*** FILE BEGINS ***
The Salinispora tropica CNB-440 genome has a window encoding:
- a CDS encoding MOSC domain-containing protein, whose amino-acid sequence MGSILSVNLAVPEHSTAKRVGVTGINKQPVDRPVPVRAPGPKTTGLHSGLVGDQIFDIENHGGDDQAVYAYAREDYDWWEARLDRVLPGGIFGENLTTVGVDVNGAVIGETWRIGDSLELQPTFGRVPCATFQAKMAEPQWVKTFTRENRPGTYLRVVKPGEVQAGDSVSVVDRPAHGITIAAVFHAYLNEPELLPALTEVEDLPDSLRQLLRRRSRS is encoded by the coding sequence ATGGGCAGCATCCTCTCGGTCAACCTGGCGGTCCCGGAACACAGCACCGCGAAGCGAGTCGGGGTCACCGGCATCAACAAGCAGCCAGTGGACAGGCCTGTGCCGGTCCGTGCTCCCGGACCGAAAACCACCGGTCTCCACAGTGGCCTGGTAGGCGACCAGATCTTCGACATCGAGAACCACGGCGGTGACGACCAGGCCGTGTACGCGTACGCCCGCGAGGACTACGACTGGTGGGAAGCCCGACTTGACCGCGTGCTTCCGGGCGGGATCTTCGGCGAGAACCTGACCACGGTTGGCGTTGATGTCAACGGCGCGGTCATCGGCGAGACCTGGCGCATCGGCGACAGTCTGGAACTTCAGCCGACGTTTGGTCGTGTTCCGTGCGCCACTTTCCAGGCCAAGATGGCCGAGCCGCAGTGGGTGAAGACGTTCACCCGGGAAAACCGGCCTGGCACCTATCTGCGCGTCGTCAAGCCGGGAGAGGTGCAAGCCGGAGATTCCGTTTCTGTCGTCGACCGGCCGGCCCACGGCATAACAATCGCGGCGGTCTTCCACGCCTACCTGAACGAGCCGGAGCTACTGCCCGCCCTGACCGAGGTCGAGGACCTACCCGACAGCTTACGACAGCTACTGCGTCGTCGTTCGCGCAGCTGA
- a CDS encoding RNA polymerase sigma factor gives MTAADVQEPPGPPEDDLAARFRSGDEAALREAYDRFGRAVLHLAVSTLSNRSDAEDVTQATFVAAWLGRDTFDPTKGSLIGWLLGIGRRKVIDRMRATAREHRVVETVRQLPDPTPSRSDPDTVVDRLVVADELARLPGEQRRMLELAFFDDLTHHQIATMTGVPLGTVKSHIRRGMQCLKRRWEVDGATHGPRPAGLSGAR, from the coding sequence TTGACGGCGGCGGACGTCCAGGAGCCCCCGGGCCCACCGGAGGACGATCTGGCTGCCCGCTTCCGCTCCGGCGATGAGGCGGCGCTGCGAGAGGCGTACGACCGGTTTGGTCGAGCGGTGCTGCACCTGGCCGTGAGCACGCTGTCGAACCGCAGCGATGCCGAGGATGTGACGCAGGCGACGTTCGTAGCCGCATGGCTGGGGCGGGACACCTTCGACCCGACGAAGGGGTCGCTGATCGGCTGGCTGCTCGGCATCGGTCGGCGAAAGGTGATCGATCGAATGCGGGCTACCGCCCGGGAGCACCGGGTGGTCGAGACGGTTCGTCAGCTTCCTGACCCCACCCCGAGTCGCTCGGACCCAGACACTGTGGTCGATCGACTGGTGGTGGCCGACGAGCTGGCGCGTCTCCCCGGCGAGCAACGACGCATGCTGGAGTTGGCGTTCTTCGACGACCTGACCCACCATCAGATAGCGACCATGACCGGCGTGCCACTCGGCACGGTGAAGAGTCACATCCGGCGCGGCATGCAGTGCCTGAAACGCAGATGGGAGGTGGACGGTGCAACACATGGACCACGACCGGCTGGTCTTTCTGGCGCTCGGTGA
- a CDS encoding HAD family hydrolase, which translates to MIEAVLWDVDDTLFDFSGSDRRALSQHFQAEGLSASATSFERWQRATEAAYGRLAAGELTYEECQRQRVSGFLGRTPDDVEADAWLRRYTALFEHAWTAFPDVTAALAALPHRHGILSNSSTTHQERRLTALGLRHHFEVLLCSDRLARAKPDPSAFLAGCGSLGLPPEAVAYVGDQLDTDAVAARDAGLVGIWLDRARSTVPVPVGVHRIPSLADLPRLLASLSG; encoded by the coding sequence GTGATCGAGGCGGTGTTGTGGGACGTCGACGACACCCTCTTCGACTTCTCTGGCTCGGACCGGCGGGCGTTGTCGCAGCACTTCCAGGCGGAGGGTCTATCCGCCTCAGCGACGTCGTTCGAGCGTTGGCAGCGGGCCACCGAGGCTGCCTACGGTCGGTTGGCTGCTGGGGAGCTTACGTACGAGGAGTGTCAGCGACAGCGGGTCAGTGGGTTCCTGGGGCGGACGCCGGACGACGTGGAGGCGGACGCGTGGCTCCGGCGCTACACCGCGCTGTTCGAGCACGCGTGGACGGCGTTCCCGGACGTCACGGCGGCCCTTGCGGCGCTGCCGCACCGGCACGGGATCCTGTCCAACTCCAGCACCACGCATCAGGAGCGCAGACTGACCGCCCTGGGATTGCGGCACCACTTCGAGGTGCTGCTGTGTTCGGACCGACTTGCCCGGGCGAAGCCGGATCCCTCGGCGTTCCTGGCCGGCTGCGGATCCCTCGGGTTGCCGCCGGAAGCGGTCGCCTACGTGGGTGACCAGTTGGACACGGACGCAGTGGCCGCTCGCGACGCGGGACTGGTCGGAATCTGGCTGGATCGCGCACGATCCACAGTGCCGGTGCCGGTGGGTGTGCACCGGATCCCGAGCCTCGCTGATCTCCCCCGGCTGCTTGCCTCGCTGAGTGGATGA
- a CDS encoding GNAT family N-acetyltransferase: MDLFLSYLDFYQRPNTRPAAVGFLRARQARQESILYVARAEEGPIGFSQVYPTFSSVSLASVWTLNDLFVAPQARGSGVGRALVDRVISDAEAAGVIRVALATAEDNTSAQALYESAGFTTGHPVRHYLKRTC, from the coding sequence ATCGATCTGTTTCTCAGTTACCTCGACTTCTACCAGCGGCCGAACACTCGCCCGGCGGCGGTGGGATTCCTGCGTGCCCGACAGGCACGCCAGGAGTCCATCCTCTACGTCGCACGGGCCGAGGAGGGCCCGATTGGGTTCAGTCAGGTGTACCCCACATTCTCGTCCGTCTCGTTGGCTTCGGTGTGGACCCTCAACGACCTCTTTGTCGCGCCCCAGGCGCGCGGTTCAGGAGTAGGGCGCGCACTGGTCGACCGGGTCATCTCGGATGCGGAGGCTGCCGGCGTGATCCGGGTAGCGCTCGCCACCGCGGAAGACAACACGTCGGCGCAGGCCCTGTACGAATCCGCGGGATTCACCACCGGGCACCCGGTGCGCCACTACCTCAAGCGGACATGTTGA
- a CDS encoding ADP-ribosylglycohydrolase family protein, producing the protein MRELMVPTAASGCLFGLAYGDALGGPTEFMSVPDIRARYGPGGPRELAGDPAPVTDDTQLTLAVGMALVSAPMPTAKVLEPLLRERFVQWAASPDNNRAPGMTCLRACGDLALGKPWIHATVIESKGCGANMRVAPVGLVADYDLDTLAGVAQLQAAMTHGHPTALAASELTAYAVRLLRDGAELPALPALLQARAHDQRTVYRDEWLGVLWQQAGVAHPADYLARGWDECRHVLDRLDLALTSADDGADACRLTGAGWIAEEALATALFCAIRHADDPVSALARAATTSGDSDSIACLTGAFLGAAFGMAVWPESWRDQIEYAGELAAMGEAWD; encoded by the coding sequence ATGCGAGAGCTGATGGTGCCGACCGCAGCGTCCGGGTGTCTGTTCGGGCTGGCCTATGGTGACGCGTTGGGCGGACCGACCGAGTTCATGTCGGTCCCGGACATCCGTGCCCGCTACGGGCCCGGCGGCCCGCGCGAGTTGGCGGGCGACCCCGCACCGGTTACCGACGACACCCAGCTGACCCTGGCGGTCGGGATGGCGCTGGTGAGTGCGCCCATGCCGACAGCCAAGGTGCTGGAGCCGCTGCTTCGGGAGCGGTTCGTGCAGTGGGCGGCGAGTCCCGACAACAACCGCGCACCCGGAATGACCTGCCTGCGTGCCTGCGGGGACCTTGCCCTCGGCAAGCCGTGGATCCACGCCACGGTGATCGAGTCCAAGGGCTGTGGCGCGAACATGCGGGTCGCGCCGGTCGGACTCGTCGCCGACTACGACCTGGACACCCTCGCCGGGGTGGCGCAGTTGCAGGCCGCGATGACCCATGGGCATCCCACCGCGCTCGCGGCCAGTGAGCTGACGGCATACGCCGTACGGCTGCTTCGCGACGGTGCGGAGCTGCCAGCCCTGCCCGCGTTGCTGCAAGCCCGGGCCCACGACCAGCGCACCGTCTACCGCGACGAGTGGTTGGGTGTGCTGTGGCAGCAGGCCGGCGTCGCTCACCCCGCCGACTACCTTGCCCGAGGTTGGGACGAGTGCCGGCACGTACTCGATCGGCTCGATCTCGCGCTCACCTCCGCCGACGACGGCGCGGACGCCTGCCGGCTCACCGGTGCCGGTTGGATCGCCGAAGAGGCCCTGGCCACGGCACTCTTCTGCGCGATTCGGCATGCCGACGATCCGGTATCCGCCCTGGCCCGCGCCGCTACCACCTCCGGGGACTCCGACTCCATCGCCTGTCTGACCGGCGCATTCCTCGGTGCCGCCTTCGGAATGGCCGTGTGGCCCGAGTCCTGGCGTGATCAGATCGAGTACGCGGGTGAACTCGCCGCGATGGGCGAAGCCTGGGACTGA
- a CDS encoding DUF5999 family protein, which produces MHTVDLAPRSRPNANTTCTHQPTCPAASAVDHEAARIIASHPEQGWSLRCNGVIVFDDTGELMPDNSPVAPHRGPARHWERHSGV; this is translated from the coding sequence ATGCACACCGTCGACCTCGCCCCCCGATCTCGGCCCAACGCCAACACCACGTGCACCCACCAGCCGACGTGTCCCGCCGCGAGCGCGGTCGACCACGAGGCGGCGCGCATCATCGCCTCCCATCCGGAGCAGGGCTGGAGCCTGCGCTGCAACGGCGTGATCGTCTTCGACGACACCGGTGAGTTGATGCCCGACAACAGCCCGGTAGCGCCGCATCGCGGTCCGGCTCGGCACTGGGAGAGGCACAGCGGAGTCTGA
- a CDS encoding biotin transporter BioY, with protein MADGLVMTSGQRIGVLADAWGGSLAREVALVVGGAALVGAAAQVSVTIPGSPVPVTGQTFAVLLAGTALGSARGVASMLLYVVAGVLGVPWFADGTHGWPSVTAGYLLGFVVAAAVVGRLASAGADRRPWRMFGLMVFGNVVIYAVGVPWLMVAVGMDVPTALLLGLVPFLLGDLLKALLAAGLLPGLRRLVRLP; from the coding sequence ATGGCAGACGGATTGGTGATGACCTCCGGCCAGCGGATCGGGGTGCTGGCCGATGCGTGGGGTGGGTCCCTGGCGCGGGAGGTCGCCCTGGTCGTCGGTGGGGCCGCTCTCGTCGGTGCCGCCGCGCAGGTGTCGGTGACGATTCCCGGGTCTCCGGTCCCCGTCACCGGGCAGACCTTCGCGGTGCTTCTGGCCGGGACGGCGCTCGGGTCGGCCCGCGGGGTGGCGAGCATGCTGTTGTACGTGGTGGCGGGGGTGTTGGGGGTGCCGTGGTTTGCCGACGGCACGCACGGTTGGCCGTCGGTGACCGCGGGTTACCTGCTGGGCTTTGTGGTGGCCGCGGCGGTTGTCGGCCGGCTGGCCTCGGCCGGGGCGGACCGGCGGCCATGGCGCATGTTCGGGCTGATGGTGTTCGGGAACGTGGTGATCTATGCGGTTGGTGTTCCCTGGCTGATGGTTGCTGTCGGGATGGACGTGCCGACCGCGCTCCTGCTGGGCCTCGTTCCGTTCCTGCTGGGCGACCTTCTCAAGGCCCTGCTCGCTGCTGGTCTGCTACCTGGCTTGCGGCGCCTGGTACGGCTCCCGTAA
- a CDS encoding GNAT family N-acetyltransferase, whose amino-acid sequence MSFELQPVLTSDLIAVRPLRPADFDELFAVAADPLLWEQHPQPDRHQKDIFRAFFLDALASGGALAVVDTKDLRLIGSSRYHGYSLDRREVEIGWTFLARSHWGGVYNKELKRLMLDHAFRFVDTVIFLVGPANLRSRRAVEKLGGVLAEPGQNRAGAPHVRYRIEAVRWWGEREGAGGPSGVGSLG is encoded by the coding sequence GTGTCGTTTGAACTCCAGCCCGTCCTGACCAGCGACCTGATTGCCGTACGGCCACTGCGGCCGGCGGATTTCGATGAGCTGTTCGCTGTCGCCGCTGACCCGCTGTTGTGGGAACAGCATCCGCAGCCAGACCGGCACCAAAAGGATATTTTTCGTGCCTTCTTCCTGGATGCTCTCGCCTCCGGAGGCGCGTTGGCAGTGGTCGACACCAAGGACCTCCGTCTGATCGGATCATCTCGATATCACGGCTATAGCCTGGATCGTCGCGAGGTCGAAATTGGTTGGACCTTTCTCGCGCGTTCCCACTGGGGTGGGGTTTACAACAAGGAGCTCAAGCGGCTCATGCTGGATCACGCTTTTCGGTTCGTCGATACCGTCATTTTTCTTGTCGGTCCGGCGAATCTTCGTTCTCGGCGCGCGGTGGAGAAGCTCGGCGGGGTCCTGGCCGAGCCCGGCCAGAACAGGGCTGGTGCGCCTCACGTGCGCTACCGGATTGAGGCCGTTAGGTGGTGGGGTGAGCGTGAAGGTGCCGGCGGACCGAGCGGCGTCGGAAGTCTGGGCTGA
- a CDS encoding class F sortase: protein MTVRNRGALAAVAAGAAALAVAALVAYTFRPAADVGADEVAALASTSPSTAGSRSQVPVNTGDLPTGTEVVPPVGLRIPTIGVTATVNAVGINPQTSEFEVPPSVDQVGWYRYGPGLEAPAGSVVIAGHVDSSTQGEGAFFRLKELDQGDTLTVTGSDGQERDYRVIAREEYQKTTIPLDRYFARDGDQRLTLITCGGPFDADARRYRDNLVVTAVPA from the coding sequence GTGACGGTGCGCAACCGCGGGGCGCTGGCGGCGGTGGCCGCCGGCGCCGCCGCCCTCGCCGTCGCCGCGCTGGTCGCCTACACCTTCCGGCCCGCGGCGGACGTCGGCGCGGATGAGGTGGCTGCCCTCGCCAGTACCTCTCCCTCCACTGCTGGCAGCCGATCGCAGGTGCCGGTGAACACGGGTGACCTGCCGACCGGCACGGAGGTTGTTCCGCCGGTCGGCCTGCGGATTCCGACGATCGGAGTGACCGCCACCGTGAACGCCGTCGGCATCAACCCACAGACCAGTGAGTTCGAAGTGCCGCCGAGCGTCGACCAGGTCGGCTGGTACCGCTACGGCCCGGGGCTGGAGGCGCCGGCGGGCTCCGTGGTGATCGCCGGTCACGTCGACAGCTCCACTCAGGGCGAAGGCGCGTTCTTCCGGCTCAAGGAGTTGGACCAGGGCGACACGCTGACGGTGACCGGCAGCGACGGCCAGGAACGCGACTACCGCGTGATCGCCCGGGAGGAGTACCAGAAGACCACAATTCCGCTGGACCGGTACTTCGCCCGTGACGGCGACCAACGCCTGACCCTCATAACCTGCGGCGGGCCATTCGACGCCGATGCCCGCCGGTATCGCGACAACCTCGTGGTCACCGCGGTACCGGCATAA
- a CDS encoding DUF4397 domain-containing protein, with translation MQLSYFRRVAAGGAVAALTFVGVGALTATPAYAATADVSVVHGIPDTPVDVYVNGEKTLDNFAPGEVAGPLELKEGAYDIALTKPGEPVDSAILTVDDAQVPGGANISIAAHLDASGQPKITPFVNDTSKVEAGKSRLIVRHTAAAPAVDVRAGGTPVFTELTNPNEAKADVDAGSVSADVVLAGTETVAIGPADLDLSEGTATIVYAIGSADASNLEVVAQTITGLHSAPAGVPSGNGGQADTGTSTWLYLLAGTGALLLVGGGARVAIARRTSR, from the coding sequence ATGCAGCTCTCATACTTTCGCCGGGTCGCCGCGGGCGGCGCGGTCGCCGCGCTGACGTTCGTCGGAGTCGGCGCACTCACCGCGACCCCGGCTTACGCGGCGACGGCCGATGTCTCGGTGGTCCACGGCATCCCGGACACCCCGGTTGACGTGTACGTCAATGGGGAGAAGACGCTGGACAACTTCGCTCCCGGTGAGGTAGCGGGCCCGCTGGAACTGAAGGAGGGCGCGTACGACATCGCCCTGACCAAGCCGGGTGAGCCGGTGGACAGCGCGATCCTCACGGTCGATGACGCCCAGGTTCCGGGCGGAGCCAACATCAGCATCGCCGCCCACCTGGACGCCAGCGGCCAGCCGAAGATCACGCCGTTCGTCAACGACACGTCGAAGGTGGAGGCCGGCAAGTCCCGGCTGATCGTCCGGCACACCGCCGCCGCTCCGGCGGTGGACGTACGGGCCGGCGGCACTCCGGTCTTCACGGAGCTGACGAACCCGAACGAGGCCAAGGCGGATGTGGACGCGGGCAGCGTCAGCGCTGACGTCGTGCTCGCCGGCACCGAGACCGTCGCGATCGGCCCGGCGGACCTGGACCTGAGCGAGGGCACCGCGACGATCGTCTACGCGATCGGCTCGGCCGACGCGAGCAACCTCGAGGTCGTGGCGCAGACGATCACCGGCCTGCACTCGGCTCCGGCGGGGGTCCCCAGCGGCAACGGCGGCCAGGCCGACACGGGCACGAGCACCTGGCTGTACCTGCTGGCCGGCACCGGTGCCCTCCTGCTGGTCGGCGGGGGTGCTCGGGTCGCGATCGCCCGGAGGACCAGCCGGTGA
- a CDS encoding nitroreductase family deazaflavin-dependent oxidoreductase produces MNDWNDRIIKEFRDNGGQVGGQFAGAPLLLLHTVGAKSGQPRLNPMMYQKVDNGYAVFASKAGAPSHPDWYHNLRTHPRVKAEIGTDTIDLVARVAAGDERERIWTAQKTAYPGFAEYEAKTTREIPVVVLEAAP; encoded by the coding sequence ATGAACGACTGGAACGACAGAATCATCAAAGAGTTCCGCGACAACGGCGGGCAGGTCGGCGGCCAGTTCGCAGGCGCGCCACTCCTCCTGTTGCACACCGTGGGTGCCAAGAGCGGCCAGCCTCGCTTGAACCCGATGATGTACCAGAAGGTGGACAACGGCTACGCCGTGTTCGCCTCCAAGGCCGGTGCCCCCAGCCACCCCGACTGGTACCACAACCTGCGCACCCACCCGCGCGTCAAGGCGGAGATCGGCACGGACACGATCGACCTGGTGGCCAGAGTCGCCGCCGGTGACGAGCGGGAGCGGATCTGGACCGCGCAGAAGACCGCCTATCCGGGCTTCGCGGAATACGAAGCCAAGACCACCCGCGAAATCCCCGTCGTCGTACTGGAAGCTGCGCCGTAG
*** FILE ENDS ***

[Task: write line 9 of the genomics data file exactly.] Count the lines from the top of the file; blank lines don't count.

- a CDS encoding GNAT family N-acetyltransferase, whose amino-acid sequence MSFELQPVLTSDLIAVRPLRPADFDELFAVAADPLLWEQHPQPDRHQKDIFRAFFLDALASGGALAVVDTKDLRLIGSSRYHGYSLDRREVEIGWTFLARSHWGGVYNKELKRLMLDHAFRFVDTVIFLVGPANLRSRRAVEKLGGVLAEPGQNRAGAPHVRYRIEAVRWWGEREGAGGPSGVGSLG is encoded by the coding sequence GTGTCGTTTGAACTCCAGCCCGTCCTGACCAGCGACCTGATTGCCGTACGGCCACTGCGGCCGGCGGATTTCGATGAGCTGTTCGCTGTCGCCGCTGACCCGCTGTTGTGGGAACAGCATCCGCAGCCAGACCGGCACCAAAAGGATATTTTTCGTGCCTTCTTCCTGGATGCTCTCGCCTCCGGAGGCGCGTTGGCAGTGGTCGACACCAAGGACCTCCGTCTGATCGGATCATCTCGATATCACGGCTATAGCCTGGATCGTCGCGAGGTCGAAATTGGTTGGACCTTTCTCGCGCGTTCCCACTGGGGTGGGGTTTACAACAAGGAGCTCAAGCGGCTCATGCTGGATCACGCTTTTCGGTTCGTCGATACCGTCATTTTTCTTGTCGGTCCGGCGAATCTTCGTTCTCGGCGCGCGGTGGAGAAGCTCGGCGGGGTCCTGGCCGAGCCCGGCCAGAACAGGGCTGGTGCGCCTCACGTGCGCTACCGGATTGAGGCCGTTAGGTGGTGGGGTGAGCGTGAAGGTGCCGGCGGACCGAGCGGCGTCGGAAGTCTGGGCTGA